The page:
Diabetes digital coach

The West of England Heath Innovation Network is the lead organisation for the Diabetes Digital Coach Test Bed, which was an innovative partnership programme between:

  • Corsham Institute
  • Diabetes UK
  • Hewlett Packard Enterprise (HPE)
  • Ki Performance
  • LeLan/SocialDiabetes
  • Mapmyhealth
  • Oviva
  • Rescon
  • ROutcomes
  • Soupdragon Resources
  • HEOR

This project came to an end on 31 July 2018.

Various member organisations within the West of England Heath Innovation Network played a significant role in testing the digital platforms in a ‘real world setting’. These were:

  • All seven CCGs in our area (Bath and North East Somerset, Bristol, Gloucestershire, North Somerset, South Gloucestershire, Swindon and Wiltshire)
  • Royal United Hospital Bath NHS Trust
  • North Bristol NHS Trust
  • Sirona Care and Health
  • Bristol Community Health

In 2013, almost 2.9 million people were diagnosed with diabetes in the UK, and incidence rates are increasing, with more than 1 in 20 people estimated to have diagnosed or undiagnosed diabetes. Necessary lifestyle changes, as well as the complexities and possible side effects of therapy, make patient education and self-management important aspects of diabetes care. Indeed, 99% of diabetes care falls to self-management.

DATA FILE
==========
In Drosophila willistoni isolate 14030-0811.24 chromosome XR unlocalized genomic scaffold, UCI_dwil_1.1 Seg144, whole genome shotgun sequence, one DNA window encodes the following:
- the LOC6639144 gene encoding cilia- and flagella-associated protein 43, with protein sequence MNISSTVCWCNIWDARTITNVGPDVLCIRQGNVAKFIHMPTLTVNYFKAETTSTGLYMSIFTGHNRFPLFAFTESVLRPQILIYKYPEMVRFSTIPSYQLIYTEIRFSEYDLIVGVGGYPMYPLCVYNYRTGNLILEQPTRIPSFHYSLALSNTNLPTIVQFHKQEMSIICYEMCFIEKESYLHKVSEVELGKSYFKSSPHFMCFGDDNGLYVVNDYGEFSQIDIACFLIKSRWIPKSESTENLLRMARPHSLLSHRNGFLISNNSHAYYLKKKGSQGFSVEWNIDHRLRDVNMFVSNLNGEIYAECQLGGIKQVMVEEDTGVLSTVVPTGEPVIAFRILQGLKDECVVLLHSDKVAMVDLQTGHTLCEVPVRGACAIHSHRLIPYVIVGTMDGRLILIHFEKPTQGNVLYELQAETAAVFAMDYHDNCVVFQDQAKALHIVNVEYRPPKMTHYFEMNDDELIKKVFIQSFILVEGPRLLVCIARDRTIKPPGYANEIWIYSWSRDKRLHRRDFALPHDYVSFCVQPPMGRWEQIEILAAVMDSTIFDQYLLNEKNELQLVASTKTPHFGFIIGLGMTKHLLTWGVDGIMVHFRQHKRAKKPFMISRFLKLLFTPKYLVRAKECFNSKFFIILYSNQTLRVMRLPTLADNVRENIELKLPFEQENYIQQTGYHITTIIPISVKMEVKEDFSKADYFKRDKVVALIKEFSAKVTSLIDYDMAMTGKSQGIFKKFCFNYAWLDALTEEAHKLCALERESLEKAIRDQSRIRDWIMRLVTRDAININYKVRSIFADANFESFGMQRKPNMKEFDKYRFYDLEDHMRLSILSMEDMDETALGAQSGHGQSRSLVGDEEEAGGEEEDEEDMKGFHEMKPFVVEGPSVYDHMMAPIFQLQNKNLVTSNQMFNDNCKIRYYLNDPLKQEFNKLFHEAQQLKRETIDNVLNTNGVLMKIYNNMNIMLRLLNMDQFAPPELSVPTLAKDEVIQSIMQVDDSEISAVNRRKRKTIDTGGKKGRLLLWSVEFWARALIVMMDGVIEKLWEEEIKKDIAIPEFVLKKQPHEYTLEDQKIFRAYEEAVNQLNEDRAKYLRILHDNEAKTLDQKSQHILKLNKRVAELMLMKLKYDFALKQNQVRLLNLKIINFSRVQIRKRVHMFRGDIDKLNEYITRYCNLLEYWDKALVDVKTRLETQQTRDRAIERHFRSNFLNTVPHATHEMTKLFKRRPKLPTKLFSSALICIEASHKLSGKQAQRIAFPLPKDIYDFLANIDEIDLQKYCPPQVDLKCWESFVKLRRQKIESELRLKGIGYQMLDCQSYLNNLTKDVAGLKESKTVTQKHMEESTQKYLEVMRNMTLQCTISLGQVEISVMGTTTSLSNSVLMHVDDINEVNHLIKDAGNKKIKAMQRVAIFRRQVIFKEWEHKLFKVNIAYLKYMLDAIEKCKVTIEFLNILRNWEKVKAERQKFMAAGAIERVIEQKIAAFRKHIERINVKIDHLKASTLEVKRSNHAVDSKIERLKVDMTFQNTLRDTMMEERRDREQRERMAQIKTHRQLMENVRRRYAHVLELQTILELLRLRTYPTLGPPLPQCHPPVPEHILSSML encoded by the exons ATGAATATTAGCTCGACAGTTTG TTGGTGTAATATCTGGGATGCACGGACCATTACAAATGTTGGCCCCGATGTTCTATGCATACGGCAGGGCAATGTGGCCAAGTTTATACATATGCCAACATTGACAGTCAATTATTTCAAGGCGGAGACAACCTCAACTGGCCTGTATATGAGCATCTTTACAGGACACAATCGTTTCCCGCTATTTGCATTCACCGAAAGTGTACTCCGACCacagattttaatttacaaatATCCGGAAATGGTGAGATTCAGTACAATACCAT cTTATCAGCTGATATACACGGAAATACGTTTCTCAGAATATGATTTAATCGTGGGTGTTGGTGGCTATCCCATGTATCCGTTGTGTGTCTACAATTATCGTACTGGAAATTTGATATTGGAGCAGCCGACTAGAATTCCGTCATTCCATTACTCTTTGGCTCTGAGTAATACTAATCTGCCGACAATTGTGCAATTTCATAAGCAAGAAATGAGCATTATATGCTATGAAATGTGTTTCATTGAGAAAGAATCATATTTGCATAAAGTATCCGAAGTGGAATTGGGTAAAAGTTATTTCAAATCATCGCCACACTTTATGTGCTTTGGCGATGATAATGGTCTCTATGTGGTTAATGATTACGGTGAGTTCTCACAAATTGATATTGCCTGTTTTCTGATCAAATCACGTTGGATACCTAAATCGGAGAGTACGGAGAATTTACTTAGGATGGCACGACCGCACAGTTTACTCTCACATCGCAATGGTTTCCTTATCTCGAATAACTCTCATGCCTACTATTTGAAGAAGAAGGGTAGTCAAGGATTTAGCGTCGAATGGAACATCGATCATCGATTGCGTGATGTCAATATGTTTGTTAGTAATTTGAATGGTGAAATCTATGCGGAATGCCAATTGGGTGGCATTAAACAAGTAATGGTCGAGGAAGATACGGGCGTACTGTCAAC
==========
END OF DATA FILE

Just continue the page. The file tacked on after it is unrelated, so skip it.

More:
Our collective vision for Diabetes Digital Coach was to ‘enable every citizen to self-care in their own way to the benefit of their health, both physical and mental.’ This Test Bed gave the opportunity for healthcare commissioners, hospitals and community providers to work with a number of companies with self-management products already on the market in order to experiment with and evaluate different innovative approaches and technologies.

Bringing together mobile health self-management tools (wearable sensors and supporting software) with the latest developments in connecting monitoring devices (Internet of Things), the Test Bed enabled people with Type 1 or Type 2 diabetes to ‘do the right thing at the right time’ to self-manage their condition. It also encouraged more timely and appropriate interventions from peers, healthcare professionals, carers and social networks.

The benefits realised were at three key levels:

  • Individuals with diabetes gained a comprehensive, real-time view of their own data, which informed their self-management strategies and uncovered hidden patterns, trends and relationships that were not considered through conventional treatments options. This enabled them to take prompt actions to prevent their condition deteriorating.
  • Individuals could share this information and knowledge with relevant healthcare professionals, who were then better be able to prioritise the needs of patients on their caseload and offer appropriate support and advice.
  • The project subsequently intended to aggregate data, information and knowledge to gain a real-time (as opposed to historic) and population-wide view of the health status of people with diabetes to nudge and promote behaviours to improve health.